The interrogation transcripts also painted a chilling picture of mental, physical and sexual abuse dating back to at least four years before the killing.

“We think they had no other choice. The father pushed the girls to despair, and their whole life was a constant hell. They cannot be compared to healthy, calm and balanced people … The girls have developed serious mental illnesses, including abuse syndrome and PTSD. Alexei Parchin said. One of the sisters’ lawyer, this has been confirmed by all examinations in the case.

Since last summer, activists have held dozens of demonstrations to support the sisters as part of the “I Did Not Want to Die” campaign, calling on the authorities to reclassify the issue of the sisters’ self-defense.

Celebrities aged from former presidential candidate Ksenia Sobchak to singer Down Serge Tankian’s regime have appealed for leniency in the sisters issue.

The 2019 poll conducted by the Center for Independent Opinion Polls Levada Center showed that 47% of Russian women and 33% of men felt that the actions of the Khatchurian sisters were justified.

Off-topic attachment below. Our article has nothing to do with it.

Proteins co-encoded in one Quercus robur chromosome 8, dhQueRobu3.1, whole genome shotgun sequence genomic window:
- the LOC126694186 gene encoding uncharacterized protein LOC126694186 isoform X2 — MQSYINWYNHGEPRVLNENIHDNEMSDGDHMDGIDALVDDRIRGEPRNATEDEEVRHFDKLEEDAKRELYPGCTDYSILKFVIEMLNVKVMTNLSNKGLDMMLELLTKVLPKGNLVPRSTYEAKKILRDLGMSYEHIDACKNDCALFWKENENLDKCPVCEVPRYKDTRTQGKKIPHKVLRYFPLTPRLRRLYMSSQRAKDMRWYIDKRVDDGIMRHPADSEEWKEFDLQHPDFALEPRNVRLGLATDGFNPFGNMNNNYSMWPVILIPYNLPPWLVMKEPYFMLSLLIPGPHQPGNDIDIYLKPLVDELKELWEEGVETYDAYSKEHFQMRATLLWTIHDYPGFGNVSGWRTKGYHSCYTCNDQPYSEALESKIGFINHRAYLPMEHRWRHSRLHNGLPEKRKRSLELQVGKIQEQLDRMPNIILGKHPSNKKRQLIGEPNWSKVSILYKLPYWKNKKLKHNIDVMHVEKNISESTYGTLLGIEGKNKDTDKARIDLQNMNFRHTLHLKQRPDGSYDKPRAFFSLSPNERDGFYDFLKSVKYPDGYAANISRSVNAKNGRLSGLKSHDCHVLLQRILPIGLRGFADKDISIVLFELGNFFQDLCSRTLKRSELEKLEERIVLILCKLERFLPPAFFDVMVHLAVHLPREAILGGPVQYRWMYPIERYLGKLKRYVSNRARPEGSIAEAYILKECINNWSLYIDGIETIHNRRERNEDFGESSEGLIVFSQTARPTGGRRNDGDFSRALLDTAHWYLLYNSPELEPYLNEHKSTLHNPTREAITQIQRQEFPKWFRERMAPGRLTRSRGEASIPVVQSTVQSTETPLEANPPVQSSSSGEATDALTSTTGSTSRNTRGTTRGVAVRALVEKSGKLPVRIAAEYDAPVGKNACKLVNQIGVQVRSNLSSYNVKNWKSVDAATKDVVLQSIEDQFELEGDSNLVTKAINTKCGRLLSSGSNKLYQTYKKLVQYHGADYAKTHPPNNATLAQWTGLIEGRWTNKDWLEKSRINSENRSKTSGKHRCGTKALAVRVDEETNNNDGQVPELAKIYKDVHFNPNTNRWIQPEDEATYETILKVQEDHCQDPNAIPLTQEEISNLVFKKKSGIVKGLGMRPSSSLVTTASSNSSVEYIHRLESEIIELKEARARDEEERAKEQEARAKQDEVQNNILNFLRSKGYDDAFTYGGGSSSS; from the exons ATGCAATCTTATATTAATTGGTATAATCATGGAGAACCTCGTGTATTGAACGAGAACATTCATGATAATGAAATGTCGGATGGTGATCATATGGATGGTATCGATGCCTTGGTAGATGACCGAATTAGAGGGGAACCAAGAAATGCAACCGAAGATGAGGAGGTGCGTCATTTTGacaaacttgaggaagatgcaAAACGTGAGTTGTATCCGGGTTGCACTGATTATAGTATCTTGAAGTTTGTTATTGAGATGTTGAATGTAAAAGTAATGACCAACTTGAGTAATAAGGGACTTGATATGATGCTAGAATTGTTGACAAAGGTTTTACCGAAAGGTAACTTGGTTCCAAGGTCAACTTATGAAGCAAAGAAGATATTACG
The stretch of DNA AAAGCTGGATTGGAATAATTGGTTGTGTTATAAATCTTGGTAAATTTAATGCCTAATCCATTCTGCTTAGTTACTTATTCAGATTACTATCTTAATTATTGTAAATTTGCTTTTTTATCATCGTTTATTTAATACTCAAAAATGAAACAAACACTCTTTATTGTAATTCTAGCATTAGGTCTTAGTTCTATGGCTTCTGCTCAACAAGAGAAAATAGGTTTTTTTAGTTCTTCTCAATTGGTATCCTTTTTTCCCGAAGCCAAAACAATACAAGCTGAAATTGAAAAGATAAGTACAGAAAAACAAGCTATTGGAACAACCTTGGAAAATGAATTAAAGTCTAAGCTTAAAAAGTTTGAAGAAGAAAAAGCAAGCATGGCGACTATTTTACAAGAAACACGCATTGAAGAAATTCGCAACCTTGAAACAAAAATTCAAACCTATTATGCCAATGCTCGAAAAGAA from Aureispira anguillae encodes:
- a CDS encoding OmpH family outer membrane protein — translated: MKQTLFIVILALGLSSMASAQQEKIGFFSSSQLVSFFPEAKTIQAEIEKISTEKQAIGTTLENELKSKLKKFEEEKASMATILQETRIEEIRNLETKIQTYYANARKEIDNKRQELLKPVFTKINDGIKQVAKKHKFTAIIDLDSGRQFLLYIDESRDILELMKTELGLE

A 2019 investigation by Media Zona, a Russian outlet that covers justice and prisons, said that nearly 80% of Russian women imprisoned for premeditated murder in 2016-2018 were trying to protect themselves from abusers.

While Russian lawmakers have left the Domestic Violence Bill on a quiet fire since 2016, they have found time to decriminalize some forms of abuse three years ago.

In 2017, under pressure from the Russian Orthodox Church and defenders of “traditional values,” Parliament overwhelmingly approved a bill that became known as the “slapping law,” which criminalized the first offense of domestic violence that did not seriously harm a person, making it a less administrative crime Danger.